The power of fandom communities and political activism collide in Ashley Hinck’s new book “Politics for the Love of Fandom: Fan-Based Citizenship in a Digital World.”

The Creighton alumna and assistant professor of communication at Xavier University read passages from her book to students and faculty in front of the Creighton Bookstore on April 3. Hinck also held a Q&A panel and signed copies of her book after the public reading.

During her public talk, Hinck explained how different fandom communities spur their followers to engage in civic action by tying political ideology and fandom together, a phenomenon which she defines as “fan-based citizenship.”

“The fan community figures out what politics they want to emphasize. It takes work as a fan community to pull those interpretations out, turn them into values, and apply them in the real world into political action,” said Hinck. “It could change at any point.” 

For example, fans of the Harry Potter series formed an activism group in 2005 called the Harry Potter Alliance. According to the group’s official website, the Harry Potter Alliance works to encourage advocacy efforts for equality, human rights and literacy among fans of J.K. Rowling’s popular fantasy franchise.

“It’s easy to dismiss these kinds of civic activities as silly, but fandom is a deep connection and a social thing. If this is our local community, of course it’s going to produce public action,” said Hinck.

Fan-based citizenship is not limited to pop culture and literary giants like Harry Potter, however, as Hinck found similar results with sports fandoms such as the Nebraska Huskers fan community.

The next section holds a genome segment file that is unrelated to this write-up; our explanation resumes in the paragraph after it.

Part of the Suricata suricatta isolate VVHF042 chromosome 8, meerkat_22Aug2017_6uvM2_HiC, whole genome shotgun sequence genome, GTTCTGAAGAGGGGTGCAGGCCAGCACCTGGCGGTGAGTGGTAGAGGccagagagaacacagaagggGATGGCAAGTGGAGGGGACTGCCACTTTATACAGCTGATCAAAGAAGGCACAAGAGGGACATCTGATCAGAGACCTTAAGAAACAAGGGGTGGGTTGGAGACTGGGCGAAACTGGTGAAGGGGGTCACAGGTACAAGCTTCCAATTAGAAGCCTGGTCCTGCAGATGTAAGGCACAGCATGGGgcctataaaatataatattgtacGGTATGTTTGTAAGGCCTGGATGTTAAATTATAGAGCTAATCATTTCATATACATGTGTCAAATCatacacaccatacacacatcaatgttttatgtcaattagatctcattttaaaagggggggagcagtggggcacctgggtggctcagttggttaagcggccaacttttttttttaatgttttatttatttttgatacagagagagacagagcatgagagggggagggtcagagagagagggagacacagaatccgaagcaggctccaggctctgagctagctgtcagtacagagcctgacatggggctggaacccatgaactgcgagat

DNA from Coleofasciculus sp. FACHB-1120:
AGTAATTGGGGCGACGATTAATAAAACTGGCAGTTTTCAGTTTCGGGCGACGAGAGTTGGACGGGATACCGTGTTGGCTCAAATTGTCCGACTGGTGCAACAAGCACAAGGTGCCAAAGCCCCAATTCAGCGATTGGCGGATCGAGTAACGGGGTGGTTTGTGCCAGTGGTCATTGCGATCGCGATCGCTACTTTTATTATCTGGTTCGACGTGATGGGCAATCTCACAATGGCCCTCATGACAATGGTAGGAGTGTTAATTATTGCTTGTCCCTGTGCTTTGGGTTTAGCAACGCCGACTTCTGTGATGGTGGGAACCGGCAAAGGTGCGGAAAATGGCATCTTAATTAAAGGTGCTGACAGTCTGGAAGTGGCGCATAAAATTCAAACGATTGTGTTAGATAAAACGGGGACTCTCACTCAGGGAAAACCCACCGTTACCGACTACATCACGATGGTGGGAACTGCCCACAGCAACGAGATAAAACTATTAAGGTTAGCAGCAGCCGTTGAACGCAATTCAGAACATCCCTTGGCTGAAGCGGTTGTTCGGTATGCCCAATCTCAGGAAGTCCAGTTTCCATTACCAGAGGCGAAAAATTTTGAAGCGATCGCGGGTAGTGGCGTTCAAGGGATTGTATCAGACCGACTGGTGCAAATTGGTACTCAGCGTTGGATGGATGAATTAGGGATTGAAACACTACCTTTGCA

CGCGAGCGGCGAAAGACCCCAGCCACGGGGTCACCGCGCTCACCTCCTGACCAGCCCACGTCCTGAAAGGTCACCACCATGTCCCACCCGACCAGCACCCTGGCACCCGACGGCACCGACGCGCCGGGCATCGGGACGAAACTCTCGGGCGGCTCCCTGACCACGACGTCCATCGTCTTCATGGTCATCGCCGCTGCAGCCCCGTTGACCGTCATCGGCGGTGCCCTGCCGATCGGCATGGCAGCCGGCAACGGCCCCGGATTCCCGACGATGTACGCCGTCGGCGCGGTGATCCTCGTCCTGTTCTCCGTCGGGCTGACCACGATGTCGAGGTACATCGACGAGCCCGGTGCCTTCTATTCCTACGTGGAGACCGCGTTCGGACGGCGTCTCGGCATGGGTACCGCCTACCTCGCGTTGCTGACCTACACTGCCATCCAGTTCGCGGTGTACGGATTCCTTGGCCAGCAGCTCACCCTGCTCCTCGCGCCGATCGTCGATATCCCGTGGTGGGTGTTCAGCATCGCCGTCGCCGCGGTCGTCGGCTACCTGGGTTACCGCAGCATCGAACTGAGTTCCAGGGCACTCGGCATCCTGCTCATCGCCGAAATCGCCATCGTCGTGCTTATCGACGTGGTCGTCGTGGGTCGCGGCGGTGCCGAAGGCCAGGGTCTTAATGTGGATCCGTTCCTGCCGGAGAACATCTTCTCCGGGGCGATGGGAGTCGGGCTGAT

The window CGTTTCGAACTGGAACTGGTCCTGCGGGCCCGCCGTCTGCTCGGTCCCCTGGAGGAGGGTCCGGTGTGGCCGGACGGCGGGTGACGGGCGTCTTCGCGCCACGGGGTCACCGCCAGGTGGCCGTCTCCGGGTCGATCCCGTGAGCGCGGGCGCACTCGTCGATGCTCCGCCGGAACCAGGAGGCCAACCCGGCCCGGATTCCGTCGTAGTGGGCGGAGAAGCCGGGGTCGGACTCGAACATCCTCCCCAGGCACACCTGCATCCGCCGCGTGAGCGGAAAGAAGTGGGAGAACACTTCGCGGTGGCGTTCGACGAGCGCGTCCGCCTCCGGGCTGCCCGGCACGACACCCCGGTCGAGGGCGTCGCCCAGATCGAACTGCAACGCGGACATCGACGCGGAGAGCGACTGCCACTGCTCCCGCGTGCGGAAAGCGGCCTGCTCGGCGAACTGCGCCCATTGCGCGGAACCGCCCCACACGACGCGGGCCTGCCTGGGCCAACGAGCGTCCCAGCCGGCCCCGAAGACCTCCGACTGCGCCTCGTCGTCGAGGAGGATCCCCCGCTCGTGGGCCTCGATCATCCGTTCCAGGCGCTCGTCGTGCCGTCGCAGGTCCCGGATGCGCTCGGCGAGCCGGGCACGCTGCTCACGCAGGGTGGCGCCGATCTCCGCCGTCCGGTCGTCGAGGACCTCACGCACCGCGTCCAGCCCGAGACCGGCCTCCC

In her case study on Huskers fans, Hinck examined fan involvement in the nonprofit TeamMates, a school-based mentorship organization started by former head football coach of the Nebraska Cornhuskers, Tom Osborne. By volunteering to mentor TeamMates, Huskers fans live out values of hard work and neighborliness that are articulated in their fandom.

“I had never thought about the world of fandom and political, so I think it was really interesting to hear her take on it,” said Erika Kirby, a professor in the Department of Communication Studies at Creighton.

Kirby attended the talk to support Hinck, who was a former student of Kirby’s when she was an undergraduate.

Hinck said that her inspiration for exploring the connection between fandom and political action started at Creighton. As an undergrad and active participant with the Harry Potter Alliance, she became interested in how communication evolved with digital communities.

According to Hinck, her book took seven years for her to complete, including four years of fieldwork in different fandom communities. Her research includes case studies from the Harry Potter franchise, the Nebraska Cornhuskers, Star Wars, LEGO and the YouTube channel Nerdfighters.

“Eventually, all of their inside lingo, all of their values, all of their social norms start to coalesce,” Hinck said. “But it takes a full year of fieldwork and engagement in these communities to figure them out.”

“I think that this is an area that’s only going to continue to expand. She has her finger on the pulse of a really interesting research theory,” Kirby said.

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